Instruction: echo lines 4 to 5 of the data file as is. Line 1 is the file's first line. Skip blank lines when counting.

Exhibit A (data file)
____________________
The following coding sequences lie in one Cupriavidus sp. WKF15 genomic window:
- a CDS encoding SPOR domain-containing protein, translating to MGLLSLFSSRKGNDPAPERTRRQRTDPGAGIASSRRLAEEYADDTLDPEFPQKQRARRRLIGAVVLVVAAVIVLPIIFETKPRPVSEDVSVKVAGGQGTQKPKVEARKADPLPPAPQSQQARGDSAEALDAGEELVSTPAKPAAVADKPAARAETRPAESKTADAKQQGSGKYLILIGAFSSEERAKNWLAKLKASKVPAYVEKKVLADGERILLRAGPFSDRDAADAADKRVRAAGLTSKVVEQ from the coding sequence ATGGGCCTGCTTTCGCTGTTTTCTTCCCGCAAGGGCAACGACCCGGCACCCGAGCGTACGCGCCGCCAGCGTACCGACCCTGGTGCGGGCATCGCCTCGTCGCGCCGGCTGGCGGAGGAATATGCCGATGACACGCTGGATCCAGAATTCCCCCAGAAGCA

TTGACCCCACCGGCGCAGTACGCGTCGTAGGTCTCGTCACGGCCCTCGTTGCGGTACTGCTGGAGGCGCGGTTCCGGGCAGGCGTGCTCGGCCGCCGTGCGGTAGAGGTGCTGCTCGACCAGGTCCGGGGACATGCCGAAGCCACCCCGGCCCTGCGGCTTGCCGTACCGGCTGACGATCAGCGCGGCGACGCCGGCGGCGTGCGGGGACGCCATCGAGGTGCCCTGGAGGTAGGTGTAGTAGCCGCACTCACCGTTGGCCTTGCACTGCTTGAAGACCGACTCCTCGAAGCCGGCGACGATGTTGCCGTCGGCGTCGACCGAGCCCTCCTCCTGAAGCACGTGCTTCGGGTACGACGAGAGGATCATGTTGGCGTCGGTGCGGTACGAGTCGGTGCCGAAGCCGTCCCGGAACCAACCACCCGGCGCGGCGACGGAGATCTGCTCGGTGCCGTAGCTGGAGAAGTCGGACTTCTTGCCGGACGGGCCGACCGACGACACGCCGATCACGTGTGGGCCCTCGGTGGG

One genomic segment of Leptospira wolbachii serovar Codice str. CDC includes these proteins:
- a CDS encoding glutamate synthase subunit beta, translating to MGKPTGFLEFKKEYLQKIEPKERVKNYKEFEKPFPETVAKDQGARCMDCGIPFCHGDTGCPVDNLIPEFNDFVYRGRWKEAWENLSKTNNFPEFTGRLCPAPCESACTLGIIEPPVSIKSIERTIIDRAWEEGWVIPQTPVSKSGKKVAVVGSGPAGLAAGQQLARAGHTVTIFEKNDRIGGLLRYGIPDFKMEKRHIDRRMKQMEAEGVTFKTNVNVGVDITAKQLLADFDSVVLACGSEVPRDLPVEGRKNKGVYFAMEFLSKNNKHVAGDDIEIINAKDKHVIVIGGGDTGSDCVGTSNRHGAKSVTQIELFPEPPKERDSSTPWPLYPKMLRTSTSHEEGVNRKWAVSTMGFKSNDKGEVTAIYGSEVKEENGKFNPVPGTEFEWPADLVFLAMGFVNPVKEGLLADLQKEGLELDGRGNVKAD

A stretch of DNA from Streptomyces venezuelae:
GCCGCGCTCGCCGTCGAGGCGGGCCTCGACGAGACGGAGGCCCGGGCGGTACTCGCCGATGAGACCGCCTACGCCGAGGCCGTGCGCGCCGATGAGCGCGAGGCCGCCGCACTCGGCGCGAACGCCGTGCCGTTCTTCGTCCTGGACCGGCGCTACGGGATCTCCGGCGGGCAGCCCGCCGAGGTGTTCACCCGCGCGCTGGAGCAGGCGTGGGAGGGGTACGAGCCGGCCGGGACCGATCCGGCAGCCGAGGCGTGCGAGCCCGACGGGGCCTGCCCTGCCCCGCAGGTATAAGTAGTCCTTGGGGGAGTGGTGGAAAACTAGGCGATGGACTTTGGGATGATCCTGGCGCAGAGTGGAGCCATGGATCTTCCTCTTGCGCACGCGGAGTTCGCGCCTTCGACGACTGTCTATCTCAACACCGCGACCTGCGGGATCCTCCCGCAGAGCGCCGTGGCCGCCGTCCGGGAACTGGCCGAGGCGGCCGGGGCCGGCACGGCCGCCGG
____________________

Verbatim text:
One genomic segment of Leptospira wolbachii serovar Codice str. CDC includes these proteins:
- a CDS encoding glutamate synthase subunit beta, translating to MGKPTGFLEFKKEYLQKIEPKERVKNYKEFEKPFPETVAKDQGARCMDCGIPFCHGDTGCPVDNLIPEFNDFVYRGRWKEAWENLSKTNNFPEFTGRLCPAPCESACTLGIIEPPVSIKSIERTIIDRAWEEGWVIPQTPVSKSGKKVAVVGSGPAGLAAGQQLARAGHTVTIFEKNDRIGGLLRYGIPDFKMEKRHIDRRMKQMEAEGVTFKTNVNVGVDITAKQLLADFDSVVLACGSEVPRDLPVEGRKNKGVYFAMEFLSKNNKHVAGDDIEIINAKDKHVIVIGGGDTGSDCVGTSNRHGAKSVTQIELFPEPPKERDSSTPWPLYPKMLRTSTSHEEGVNRKWAVSTMGFKSNDKGEVTAIYGSEVKEENGKFNPVPGTEFEWPADLVFLAMGFVNPVKEGLLADLQKEGLELDGRGNVKAD